One more clue to the Moon’s origin

Share this Article
Rate this post

One more clue to the Moon’s origin. The Moon has continued to hold an enduring interest for humanity. But it wasn’t until Galileo’s time that researchers started to take it seriously. Researchers have proposed a variety of, hotly contested ideas as to how the Moon was generated throughout the course of roughly five centuries. At ETH Zurich, geochemists, cosmochemists, and petrologists have now cast new light on the formation of the Moon.

The research team’s findings, which have just been reported in the journal Science Advances. Demonstrate that the Moon acquired the native noble gases helium and neon from the Earth’s mantle. The finding strengthens the already tight limitations on the widely accepted “Giant Impact” theory. Which postulates that Earth and another celestial body collided violently to create the Moon.

Meteorites from the Moon to Antarctica

Patrizia Will examined six samples of moon meteorites from an Antarctic collection. That NASA provided for her dissertation work at ETH Zurich. The meteorites are made of basalt rock. Which was created when magma welled up from the Moon’s interior and soon cooled. After they formed, fresh layers of basalt continued to cover them. Shielding the rock from cosmic rays and, in particular, the solar wind.

Lunar glass particles were created during the cooling process together with other magma-found minerals. Will and the team found that the glass particles still have helium and neon chemical fingerprints (isotopic signatures) from the Moon’s interior. Their results provide compelling evidence that the Moon inherited the Earth’s native noble gases. “It was such an exciting result to find solar gases, for the first time. In basaltic rocks from the Moon that are unrelated to any exposure on the lunar surface,” adds Will.

The Moon’s surface is constantly attacked by asteroids because it lacks an atmosphere. The meteorites were presumably ejected from the middle strata of the lava flow. Which was similar to the huge plains known as the Lunar Mare, by a high-energy impact. The rock shards eventually arrived on Earth in the form of meteorites. In this case, the “cold desert” of Antarctica, where they are easier to see in the landscape. Many of these meteorite samples are found in the deserts of North Africa.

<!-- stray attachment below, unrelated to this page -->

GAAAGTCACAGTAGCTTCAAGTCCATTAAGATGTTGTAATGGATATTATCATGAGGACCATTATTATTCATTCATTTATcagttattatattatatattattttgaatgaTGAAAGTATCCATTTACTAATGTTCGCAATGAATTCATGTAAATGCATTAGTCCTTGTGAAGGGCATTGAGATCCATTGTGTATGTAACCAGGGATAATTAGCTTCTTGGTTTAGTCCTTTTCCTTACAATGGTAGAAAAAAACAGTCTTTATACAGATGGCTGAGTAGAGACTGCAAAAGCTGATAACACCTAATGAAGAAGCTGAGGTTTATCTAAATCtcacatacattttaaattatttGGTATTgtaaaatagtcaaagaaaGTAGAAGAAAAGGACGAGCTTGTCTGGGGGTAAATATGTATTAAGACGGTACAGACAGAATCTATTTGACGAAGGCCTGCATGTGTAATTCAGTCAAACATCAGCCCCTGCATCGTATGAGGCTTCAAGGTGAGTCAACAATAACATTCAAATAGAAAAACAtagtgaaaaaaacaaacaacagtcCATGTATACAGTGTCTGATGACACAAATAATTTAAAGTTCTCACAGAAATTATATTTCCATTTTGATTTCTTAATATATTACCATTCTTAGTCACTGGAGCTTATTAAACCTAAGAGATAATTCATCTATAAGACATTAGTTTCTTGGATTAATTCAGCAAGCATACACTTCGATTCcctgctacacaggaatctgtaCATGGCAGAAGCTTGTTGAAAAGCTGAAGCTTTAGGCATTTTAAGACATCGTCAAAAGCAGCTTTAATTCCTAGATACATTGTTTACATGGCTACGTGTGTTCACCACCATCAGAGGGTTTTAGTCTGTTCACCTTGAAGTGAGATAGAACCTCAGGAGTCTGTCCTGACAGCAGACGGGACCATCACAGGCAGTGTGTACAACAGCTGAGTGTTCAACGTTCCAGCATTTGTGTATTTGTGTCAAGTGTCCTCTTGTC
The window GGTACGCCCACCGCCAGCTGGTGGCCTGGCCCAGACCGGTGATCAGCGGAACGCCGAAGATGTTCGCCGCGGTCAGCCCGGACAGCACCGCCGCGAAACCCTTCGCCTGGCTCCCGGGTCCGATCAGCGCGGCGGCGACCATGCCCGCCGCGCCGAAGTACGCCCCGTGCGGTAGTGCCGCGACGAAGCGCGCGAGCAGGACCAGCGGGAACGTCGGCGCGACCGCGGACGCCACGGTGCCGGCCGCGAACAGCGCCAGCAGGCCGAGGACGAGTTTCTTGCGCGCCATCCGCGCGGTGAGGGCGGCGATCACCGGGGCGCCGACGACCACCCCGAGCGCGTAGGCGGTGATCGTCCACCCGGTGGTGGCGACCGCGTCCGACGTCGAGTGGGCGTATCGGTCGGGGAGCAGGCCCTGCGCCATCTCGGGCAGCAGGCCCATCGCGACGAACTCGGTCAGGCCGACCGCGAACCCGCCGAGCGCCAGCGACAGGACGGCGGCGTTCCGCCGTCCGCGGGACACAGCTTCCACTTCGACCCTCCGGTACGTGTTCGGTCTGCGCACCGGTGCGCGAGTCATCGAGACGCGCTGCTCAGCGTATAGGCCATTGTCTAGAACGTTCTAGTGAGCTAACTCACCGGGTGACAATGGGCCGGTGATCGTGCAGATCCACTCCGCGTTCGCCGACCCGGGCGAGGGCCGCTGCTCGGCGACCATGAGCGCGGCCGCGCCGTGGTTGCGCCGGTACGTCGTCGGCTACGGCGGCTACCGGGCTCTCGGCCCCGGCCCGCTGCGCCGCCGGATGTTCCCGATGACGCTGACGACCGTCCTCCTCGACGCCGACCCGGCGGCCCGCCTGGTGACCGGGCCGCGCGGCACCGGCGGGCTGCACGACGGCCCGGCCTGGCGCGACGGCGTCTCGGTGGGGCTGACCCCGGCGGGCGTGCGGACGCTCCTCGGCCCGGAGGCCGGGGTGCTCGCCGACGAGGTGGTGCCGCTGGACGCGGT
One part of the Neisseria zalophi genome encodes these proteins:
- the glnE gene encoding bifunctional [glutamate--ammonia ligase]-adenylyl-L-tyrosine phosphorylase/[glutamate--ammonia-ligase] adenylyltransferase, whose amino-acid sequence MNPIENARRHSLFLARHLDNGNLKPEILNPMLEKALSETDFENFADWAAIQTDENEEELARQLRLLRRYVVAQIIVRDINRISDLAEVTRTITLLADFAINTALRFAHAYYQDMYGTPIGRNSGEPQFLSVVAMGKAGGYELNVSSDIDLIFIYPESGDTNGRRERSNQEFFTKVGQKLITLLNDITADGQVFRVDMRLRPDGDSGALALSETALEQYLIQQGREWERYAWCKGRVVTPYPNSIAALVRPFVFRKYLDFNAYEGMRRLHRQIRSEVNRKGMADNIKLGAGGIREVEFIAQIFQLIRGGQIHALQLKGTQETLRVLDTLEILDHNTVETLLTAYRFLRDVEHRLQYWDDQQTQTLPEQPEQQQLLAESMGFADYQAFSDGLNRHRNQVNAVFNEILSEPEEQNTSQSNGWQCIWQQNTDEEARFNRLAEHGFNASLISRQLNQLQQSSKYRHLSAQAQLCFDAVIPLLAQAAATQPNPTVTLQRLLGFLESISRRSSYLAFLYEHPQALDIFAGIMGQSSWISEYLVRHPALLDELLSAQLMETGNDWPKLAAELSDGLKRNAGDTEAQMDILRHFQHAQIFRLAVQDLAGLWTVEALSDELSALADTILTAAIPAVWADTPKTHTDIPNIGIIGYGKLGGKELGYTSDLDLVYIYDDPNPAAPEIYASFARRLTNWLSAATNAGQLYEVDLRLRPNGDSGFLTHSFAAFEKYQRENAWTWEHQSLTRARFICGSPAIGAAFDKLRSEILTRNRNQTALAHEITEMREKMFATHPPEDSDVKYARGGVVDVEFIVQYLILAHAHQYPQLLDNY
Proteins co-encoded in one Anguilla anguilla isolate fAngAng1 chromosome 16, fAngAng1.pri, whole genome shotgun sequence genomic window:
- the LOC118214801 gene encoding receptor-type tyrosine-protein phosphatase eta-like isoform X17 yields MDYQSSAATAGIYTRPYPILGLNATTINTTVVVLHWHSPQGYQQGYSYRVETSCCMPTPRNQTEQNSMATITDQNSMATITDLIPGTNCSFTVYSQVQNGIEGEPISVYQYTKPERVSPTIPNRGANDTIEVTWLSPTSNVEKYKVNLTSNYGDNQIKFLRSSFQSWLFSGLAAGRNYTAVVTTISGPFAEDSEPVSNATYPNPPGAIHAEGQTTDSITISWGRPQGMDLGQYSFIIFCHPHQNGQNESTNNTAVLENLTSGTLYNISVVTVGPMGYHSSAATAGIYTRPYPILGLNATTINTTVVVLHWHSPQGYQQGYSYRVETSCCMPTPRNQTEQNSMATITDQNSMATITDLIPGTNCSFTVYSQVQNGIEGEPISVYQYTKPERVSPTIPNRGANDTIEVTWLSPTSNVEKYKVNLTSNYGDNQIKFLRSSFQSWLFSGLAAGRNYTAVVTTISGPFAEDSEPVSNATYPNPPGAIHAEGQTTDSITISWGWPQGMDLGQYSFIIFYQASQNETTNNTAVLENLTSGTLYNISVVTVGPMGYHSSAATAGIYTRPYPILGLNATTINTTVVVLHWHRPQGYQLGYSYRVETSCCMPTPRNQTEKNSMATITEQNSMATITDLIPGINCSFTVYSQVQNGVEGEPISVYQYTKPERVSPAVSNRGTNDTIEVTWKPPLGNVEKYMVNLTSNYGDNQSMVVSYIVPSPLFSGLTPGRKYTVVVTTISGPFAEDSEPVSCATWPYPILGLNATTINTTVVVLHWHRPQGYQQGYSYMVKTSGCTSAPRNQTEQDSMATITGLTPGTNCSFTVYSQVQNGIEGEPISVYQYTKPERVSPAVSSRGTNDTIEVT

Grateful Dead lyrics inspire lab instrument

Modern noble gas mass spectrometer “Tom Dooley“—named after the Grateful Dead song of the same name—is housed in the Noble Gas Laboratory at ETH Zurich. The incredibly sensitive equipment was once hanging from the lab ceiling by prior researchers to prevent interference from background vibrations, which is how the instrument received its name. The study team was able to rule out solar wind as the source of the observed gases by measuring sub-millimeter glass particles from the meteorites using the Tom Dooley instrument. They found far higher abundances of helium and neon than they had anticipated.

Because of its extreme sensitivity. The Tom Dooley is the only device in the world that can detect such trace amounts of helium and neon. It was utilised to find these noble gases in the grains of the Murchison meteorite, which is the oldest known solid material at 7 billion years old.

Searching for the origins of life

recognising the internal locations A significant advancement is the enormous collection of almost 70,000 certified meteorites maintained by NASA. One of the foremost researchers in the subject of extra-terrestrial noble gas geochemistry, Professor Henner Busemann of ETH Zurich, states, “I am strongly confident that there will be a race to study heavy noble gases and isotopes in meteoritic materials.

He believes that soon scientists would be seeking for more difficult-to-identify noble gases like xenon and krypton. In the lunar meteorites, they will also be looking for additional volatile elements like hydrogen or halogens.

Busemann remark, “It would be intriguing to learn how some of these noble gases survived. The terrible and violent development of the moon, even if such gases are not necessary for life. Such information could aid geochemists and geophysicists in developing. New models that more broadly illustrate how such highly volatile materials can survive planet formation both within and outside of the solar system.”

13 thoughts on “One more clue to the Moon’s origin”

  1. I am really inspired with your writing talents as smartly as with the format in your blog. Is this a paid subject or did you modify it yourself? Anyway stay up the excellent quality writing, it is uncommon to peer a great blog like this one today..

    Reply

Leave a Comment